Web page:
Musings on Accounting Research by Steve

Home » 2014 » November

Monthly Archives: November 2014

Navel gazing – getting beyond the descriptive!

While the title of this post mind sound like I object to articles that study the process of producing knowledge in accounting – I really do not object.

What I object to is atheoretical research that is based on a randomly generated and idiosyncratic set of questions driven by the authors’ personal agenda and experience.

There is an entire literature on the sociology of knowledge production and indeed one can go right to institutional theory directly to generate research questions and hypotheses.

For example
1. Are elite schools barriers to innovative research in accounting?
2. Are authors from non-elite schools more likely to believe the review process is unfair?
3. Do universities contribute to the narrowing of knowledge production through a strategy of mimicking so- called elite schools?
4. What are the effects of race, gender, etc of research production?

In other words research in what we do and how we do it should be held to the same standards as any other research.

The last post on the link between macroeconomics underpinnings and accounting research

So why do these views support my argument for paradigm diversity?

Simple – if you do not get challenged on your fundamental assumptions that you bring to your research you lose the opportunity to see if your theoretical tools and interpretations can withstand alternative views.

After all, a group of monetarists may delve into the models and data sources that a fellow researcher has taken and hence be strong quality control for the workmanship of the evidence produced! But they will not be very likely to examine whether there are alternative interpretations of the evidence that make fit the findings better!

Why not? Functional fixation. They know what they know but they cannot know about the unknowns that do not fit into their theoretical world. Unknowns that could well lead to a richer interpretation of the evidence.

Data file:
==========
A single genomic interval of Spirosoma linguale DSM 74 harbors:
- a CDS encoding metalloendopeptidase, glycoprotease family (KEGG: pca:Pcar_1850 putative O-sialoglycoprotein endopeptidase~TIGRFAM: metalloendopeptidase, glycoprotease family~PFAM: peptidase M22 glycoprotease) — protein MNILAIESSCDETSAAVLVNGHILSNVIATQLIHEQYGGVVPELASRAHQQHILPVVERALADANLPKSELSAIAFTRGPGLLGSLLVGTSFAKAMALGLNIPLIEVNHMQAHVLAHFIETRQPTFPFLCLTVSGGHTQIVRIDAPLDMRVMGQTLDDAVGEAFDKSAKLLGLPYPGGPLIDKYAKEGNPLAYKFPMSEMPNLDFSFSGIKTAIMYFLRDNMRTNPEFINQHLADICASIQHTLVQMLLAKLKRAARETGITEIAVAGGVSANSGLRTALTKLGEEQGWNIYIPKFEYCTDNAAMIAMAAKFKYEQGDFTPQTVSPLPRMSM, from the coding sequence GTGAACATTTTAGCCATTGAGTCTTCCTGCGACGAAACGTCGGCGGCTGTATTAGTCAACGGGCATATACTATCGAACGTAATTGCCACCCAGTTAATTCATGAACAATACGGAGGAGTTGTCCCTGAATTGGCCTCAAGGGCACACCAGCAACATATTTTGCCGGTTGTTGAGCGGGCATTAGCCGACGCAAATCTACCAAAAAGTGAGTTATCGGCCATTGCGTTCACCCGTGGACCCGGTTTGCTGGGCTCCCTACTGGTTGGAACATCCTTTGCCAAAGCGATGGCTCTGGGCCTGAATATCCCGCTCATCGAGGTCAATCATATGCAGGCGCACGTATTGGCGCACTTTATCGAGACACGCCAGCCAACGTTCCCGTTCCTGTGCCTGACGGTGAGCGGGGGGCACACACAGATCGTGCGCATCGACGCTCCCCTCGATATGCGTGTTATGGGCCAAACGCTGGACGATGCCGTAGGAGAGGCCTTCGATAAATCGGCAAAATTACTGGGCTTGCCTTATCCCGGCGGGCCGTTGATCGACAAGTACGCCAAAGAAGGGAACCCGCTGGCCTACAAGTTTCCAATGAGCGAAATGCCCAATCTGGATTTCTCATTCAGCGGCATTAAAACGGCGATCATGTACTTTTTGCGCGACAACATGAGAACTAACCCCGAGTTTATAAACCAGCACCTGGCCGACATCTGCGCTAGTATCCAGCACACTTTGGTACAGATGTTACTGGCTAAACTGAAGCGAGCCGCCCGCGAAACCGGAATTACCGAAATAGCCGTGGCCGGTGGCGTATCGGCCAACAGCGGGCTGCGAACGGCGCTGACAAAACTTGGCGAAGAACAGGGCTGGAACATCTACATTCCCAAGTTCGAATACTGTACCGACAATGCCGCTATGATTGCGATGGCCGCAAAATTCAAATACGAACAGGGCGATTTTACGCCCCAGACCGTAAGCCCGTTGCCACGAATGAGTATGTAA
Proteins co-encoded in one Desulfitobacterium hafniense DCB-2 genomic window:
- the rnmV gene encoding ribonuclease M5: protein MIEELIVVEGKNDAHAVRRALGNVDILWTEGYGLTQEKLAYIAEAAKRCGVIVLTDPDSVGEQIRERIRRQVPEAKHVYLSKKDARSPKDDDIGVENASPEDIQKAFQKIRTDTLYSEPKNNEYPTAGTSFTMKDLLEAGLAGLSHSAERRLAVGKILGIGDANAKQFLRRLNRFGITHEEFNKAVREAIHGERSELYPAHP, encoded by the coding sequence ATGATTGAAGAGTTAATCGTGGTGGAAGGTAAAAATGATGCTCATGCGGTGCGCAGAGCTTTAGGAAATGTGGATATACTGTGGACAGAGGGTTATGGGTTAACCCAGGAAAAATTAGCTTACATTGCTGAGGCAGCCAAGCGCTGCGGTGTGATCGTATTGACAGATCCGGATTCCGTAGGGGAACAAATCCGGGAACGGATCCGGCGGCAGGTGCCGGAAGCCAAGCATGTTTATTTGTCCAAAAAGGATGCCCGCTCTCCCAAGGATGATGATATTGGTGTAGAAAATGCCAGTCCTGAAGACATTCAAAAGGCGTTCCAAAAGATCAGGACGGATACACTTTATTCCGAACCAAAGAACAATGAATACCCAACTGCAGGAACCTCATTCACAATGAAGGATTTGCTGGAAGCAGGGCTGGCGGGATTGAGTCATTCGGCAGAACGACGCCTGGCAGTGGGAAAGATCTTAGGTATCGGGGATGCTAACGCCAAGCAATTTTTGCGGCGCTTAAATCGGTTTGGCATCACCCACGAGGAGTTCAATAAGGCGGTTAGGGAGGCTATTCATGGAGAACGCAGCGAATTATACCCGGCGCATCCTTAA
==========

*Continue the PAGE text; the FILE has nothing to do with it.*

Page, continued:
Without challenge their interpretation of their research is substantially less rich!

Yet I still see accounting programs devoted to single paradigms on the basis that it provides a congenial research environment! Really!!! Is that the criteria for doing good research – to be nice!!!! If that is what you want – a nice genial work environment – may I suggest a liberal arts university with a nice business school. Critical reflection is vital for an inquiring mind and respectful paradigm diversity causes such reflection to naturally occur!

Okay, onto another hobby horse next week!

Assumptions leading to our interpretation of evidence

Last post started an analysis of how fundamental macroeconomic views effects how we approach our accounting research without many of us realizing it! I suggested that this provided a fundamental argument in favour of a more diverse set of paradigms focused on accounting research. So let’s first see how it affects the generation of research questions.

For example: accounting and auditing regulators exist – what issues arise from that observation?

The monetarist sees this as an involvement of a third party in the free capital markets and immediately focuses on the costs of regulation and pines for a truly free market where prices are fully revealing. ( of course, for prices to be fully revealing in markets externalities need to be monetized so all costs are considered – but I digress) Hence, their focus is on the costs on the regulatee assuming that the best regulation is none. Benefits are hard to measure so the focus is on costs.

The Keynesian sees a regulator’s role as trying to ensure the market is more information based so that prices, such as they are, are efficiently set based on the best obtainable information. Hence, they see costs of regulation as part of the costs of keeping up the capitalist production system. They are interested in whether people can actually interpret and apply the regulation in an effective, and to a lesser extent, efficient manner.

The critical theorist (a Keynesian in the extreme form) sees the fact that regulators tend to be “captured” over time by those they regulate and hence believe that regulations move towards being symbolic rather than substantive. They view their role as revealing ” the emperor has no clothes.” In other words show that the powerful can dominant the regulator who is tasked with preventing that.

While very simple, this analysis has attempted to show how accounting research questions get framed by our understanding of the macroeconomic world. Next post – how does it require multiple paradigms in accounting research?

%d bloggers like this: